TEHRAN — Iran’s Revolutionary Guard Corps is conducting a 10-day series of missile tests, including the firing of medium-range missiles at targets at sea, and it has revealed a previously secret network of underground missile silos, Iranian state media reported Tuesday.
The tests are a part of scheduled maneuvers aimed at strengthening Iran’s military doctrine of “asymmetrical warfare” in which the Revolutionary Guards would lead counterstrikes in case of an attack on Iran by the United States or Israel. The exercise is intended to send a message of “peace and friendship” to regional countries, state media reported.
However, Revolutionary Guard commanders said that if “provoked,” Iran could hit Israel, as well as U.S. bases and warships, with missiles fired from deep inside the country.
“America has made things easier for us by stationing its garrisons and camps in neighboring countries,” Brig. Gen. Amir Ali Hajizadeh, commander of the Guards’ Aerospace Forces, told the official Islamic Republic News Agency. “We can attack all American facilities in the region by these missiles.”
In addition to bases in neighboring Iraq and Afghanistan, the U.S. military has a presence in Bahrain and Qatar, and an aircraft carrier group routinely plies the waters of the Persian Gulf.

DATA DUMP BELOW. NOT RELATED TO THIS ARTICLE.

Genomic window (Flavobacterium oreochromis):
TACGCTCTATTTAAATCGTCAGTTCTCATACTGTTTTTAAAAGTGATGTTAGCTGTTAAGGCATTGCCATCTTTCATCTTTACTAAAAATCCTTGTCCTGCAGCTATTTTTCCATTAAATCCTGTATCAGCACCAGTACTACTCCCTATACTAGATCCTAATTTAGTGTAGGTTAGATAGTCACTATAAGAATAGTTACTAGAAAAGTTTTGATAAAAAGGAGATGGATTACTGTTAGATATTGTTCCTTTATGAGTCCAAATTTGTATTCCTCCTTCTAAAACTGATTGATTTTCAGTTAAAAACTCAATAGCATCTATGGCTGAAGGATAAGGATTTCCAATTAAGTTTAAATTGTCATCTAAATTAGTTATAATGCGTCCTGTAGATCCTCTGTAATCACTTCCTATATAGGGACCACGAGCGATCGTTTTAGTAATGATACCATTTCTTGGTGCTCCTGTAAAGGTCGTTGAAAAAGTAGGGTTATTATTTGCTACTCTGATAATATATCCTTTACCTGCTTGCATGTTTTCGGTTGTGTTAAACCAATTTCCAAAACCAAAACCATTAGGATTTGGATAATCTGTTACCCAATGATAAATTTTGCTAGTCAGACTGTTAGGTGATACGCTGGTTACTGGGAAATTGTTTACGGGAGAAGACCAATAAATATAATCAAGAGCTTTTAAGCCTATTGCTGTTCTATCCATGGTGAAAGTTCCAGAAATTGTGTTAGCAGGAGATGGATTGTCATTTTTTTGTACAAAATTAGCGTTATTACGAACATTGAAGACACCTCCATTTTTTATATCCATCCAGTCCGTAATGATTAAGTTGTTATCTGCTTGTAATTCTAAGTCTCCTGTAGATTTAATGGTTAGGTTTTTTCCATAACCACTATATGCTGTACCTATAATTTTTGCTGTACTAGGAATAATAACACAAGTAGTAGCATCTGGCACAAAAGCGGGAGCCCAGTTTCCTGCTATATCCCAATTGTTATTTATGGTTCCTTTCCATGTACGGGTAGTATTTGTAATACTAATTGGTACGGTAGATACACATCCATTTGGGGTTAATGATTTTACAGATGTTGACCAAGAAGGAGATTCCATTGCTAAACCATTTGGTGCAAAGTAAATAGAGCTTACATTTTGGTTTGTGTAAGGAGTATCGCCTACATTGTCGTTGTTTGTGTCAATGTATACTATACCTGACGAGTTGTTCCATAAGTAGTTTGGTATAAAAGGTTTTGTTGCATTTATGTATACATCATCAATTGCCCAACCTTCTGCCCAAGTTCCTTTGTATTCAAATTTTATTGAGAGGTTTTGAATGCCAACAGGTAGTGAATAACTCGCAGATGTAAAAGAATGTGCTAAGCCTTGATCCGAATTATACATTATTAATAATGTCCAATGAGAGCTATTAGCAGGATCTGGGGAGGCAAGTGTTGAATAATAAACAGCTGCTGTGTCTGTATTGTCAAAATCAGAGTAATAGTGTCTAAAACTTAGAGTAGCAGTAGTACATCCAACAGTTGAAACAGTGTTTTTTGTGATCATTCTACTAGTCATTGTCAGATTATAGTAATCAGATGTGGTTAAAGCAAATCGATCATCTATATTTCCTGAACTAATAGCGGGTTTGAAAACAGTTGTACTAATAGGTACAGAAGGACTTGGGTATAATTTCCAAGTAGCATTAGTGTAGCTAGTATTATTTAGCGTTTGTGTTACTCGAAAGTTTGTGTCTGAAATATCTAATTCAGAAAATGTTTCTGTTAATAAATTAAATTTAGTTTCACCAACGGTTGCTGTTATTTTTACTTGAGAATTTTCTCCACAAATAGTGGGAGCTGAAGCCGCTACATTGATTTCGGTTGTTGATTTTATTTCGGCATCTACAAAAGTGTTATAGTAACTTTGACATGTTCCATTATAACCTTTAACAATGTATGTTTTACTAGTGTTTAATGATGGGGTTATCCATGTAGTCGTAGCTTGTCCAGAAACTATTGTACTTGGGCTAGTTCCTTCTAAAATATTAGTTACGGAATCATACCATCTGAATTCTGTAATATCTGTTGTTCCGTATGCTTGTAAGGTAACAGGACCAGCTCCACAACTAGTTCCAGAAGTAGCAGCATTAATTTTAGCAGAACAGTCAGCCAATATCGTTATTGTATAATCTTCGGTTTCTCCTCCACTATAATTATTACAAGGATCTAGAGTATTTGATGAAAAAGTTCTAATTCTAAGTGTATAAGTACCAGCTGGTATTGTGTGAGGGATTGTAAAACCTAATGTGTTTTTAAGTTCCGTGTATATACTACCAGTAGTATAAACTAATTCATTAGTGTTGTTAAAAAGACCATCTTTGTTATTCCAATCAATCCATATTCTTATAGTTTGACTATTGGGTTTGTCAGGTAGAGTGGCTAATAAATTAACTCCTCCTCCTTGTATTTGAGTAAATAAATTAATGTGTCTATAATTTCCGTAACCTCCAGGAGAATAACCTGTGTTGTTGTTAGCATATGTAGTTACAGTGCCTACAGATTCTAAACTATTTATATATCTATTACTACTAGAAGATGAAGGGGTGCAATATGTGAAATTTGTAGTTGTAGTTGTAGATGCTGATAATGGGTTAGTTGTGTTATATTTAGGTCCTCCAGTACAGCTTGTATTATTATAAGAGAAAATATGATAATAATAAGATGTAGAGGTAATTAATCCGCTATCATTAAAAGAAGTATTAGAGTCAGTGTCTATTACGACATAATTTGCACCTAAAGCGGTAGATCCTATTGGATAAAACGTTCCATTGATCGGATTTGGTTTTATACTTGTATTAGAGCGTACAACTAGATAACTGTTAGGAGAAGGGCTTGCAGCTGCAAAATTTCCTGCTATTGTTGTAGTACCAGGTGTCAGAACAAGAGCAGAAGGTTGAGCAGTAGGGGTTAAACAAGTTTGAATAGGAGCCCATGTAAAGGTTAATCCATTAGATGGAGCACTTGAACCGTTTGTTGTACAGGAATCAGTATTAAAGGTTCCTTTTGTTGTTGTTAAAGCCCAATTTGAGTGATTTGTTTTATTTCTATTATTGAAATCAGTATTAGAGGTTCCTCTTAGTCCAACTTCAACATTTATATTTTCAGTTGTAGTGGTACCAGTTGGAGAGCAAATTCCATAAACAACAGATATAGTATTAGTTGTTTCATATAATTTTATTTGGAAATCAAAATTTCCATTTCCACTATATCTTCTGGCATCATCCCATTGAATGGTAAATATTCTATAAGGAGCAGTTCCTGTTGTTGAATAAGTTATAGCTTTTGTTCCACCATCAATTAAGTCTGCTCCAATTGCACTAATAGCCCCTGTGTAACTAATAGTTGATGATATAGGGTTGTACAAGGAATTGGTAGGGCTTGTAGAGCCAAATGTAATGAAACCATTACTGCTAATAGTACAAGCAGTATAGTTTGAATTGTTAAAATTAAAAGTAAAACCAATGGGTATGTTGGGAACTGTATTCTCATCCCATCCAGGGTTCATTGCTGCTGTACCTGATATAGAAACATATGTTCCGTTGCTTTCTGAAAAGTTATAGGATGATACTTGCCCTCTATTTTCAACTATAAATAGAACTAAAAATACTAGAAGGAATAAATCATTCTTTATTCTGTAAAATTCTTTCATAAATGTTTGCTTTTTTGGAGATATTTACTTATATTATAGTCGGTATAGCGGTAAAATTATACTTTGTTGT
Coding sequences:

But Iran is not planning to attack anyone, commanders told reporters.
“Of course we will not begin any operation, but our reactions will be solely defensive,” Brig. Gen. Hossein Salami, deputy commander of the Revolutionary Guards, told the semiofficial Fars News Agency. “Our fingers are still on the triggers. Only the number of triggers has increased.”
Salami explained that Iran is tracking and observing the movements of its “enemies” in the region. “We have the power to execute preventive and swift, retaliatory mass missions on all enemy targets,” Salami said.
On Monday, state television aired a report on a visit to an underground missile site containing Iran’s most powerful rocket, the Shahab 3. The camera crew was flown in a private jet to an unknown destination in Iran, then driven for hours to the site in a windowless van, according to the report.
State television quoted unidentified colonels as saying Iran began building a network of such silos across the nation 15 years ago.
“All missile-launching silos are programmed and prepared to launch against pre-planned targets,” one of the colonels said, stressing that the sites could not be detected by satellites.
During similar missile tests in 2008, the Revolutionary Guards doctored images of a multiple missile launch when one of the rockets turned out to be a dud.